While diet should always come first, some people look for a quick fix and turn to various weight loss supplements.
One of the most popular of these ‘fat-burning’ options is Garcinia Cambogia.
Known as one of the many (so-called) “miracle” products endorsed by Dr. Oz, this herbal supplement is a multi-million dollar industry.
Although some claim it helps us to lose weight safely, others view it as nothing more than snake oil.
This article provides the facts about garcinia cambogia extract, including the benefits, drawbacks and possible risks according to published researcg.
What is Garcinia Cambogia?
With the botanical name of ‘garcinia gummi-gutta,’ garcinia cambogia is an incredibly sour tropical fruit that is native to Indonesia.
People also refer to the fruit as ‘brindleberry’ and ‘malabar tamarind’.
Garcinia cambogia looks somewhat similar to a pumpkin, but it is pale green in color;
The size can vary, and it can be as small as a persimmon or as big as a grapefruit.
Manufacturers use an extract from the fruit’s peel to make the “natural” weight loss supplement.
This peel contains hydroxycitric acid (HCA), which is the main active ingredient in the supplement.
Various studies show this compound to have potential positive and negative biological impacts on health.
The predominant use of garcinia cambogia extract is for weight loss.
However, studies also link it to better cholesterol and blood sugar regulation among other benefits.
Also, it is a favorite food condiment well-known for its sour taste in Indian and Thai cuisine.
How Does Garcinia Cambogia Work?
There are several theories on how garcinia cambogia may cause weight loss, ranging from appetite suppression to “blocking” fat accumulation.
What do the studies say?
First of all, the research is very mixed, but here are some results from studies looking into the extract;
Several studies show that garcinia cambogia extract delays intestinal glucose absorption (1, 2, 3).
The net effect of this is a decreased blood glucose (and subsequent insulin) response after food.
As a result, there is an indirect effect on appetite suppression.
This may potentially happen because larger spikes and falls in blood glucose and insulin levels might stimulate hunger and food cravings. In contrast, stable blood-glucose levels encourage satiety (4, 5, 6).
Appetite and Cravings
Several studies analyze the impact of HCA—the active ingredient of garcinia cambogia—on appetite suppression.
First of all, animal studies show the extract exerts an influence on the brain cortex to down-regulate appetite.
This leads to a decrease in the time the animals spend feeding and a subsequent loss of abdominal fat (7, 8).
Despite limited data on human participants, several recent randomized controlled trials suggest a positive impact on weight loss.
These double-blind, placebo-controlled studies found that appetite suppression is a common observation (9).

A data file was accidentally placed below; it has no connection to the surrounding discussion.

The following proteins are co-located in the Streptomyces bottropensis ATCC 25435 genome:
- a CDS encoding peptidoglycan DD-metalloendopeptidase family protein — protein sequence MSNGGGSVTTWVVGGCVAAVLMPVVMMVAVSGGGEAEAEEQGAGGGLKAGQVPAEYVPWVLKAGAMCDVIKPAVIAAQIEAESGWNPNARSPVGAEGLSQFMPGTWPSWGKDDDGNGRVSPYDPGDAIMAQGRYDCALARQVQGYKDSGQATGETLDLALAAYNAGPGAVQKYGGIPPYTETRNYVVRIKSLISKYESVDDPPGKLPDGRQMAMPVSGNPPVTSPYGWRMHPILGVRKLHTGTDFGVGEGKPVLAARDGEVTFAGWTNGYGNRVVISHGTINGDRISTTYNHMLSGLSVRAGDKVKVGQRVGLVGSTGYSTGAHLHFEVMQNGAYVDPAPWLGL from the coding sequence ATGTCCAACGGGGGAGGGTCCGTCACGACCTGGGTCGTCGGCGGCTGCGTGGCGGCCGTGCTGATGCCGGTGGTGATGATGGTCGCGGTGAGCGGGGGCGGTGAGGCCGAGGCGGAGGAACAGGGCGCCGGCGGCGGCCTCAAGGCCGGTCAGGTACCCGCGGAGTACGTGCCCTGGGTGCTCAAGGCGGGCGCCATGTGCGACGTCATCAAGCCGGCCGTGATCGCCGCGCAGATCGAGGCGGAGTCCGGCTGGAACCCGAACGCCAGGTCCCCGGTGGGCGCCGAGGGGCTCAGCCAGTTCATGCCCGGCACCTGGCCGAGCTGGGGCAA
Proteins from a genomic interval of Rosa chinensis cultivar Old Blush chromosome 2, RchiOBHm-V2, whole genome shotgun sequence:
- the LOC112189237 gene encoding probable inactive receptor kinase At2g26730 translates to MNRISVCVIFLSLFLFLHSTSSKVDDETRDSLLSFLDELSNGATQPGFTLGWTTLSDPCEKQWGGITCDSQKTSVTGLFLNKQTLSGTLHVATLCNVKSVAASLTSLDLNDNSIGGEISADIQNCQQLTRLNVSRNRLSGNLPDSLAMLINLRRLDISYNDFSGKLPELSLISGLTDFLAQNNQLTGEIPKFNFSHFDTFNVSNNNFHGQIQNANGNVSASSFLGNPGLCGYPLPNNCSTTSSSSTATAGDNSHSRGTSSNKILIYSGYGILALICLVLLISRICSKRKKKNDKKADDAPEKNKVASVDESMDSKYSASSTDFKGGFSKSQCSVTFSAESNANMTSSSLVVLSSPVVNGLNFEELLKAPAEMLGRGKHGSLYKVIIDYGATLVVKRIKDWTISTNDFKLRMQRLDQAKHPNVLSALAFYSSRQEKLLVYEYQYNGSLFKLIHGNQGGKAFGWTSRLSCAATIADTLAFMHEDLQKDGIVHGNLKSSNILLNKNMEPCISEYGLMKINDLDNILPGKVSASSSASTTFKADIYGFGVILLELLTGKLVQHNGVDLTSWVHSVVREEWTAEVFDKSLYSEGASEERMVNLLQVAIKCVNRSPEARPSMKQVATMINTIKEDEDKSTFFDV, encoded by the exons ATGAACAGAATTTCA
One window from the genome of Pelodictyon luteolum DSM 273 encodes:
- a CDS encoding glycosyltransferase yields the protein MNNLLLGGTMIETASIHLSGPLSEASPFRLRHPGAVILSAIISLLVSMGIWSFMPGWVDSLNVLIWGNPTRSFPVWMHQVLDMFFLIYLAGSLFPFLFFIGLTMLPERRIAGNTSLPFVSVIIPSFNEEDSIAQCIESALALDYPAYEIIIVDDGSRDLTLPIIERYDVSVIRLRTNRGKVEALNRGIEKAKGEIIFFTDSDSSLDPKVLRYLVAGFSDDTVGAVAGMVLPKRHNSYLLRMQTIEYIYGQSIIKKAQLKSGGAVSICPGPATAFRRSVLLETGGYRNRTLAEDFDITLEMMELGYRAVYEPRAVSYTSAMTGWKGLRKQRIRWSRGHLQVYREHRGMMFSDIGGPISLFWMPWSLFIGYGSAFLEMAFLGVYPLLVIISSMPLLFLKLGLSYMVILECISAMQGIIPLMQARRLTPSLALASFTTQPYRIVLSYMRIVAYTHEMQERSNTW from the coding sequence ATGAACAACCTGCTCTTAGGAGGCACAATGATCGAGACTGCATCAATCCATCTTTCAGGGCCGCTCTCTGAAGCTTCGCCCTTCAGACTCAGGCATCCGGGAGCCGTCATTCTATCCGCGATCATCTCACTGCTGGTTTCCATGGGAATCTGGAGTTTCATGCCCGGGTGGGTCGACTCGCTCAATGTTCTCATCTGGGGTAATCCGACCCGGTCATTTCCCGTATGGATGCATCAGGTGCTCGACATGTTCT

The effect of garcinia cambogia on appetite suppression may be due to the compound raising serotonin levels in the brain (10).
Serotonin is a powerful hormone which—according to research—helps control appetite and decreases food cravings (11, 12).
However, human studies are inconsistent, with some showing a positive effect on satiety and others showing no effect (13, 14, 15, 16).
Blocking Fat Production
Another health claim behind garcinia cambogia extract is that it “blocks” fat production.
So, how does this work?
HCA completely blocks an enzyme called adenosine triphosphate citrate lyase.
I know that’s a bit of a mouthful, so we can call it ATP citrate lyase for short.
ATP citrate lyase is an essential enzyme for the synthesis of fatty acids.
In particular, it plays a significant role in de novo lipogenesis (basically the conversion of carbohydrates into fat stores).
Due to HCA blocking this enzyme, garcinia cambogia supplements suppress de novo lipogenesis, which supposedly translates to decreased fat gain (17, 18, 19).
However, it is worth noting that most stored fat comes from dietary fat intake rather than de novo lipogenesis.
Does Garcinia Cambogia Extract Cause Weight Loss?
Knowing how the supplement supposedly works is helpful, but does it actually cause weight loss?
And if so, how much?
Here are some findings from a variety of human studies;
- A 16-week randomized controlled trial involving 44 participants resulted in “significantly reduced visceral, subcutaneous, and total fat areas compared with the placebo group” (20).
- Human studies—both in ordinary untrained people and athletes—show that HCA supplementation slightly increases fat oxidation (21, 22).
- An 8-week randomized controlled trial suggests weight loss benefits, with participants BMI decreasing by 5-6% versus placebo (23).
If you were starting to think that garcinia cambogia sounds good, there are also some negative findings.
These studies appear to contradict the positive outcomes;
- A randomized controlled 10-week study of eighty-six overweight subjects had no effect on weight loss compared to placebo (24).
- In a randomized, controlled study analyzing sedentary male participants, HCA did not alter the rate of fat oxidation. This was equally ineffective during exercise and when resting (25).
- A further 12-week RCT of 135 subjects found that garcinia cambogia “failed to produce significant weight loss beyond that observed with placebo” (26).
Meta-Analysis of Randomized, Controlled Trials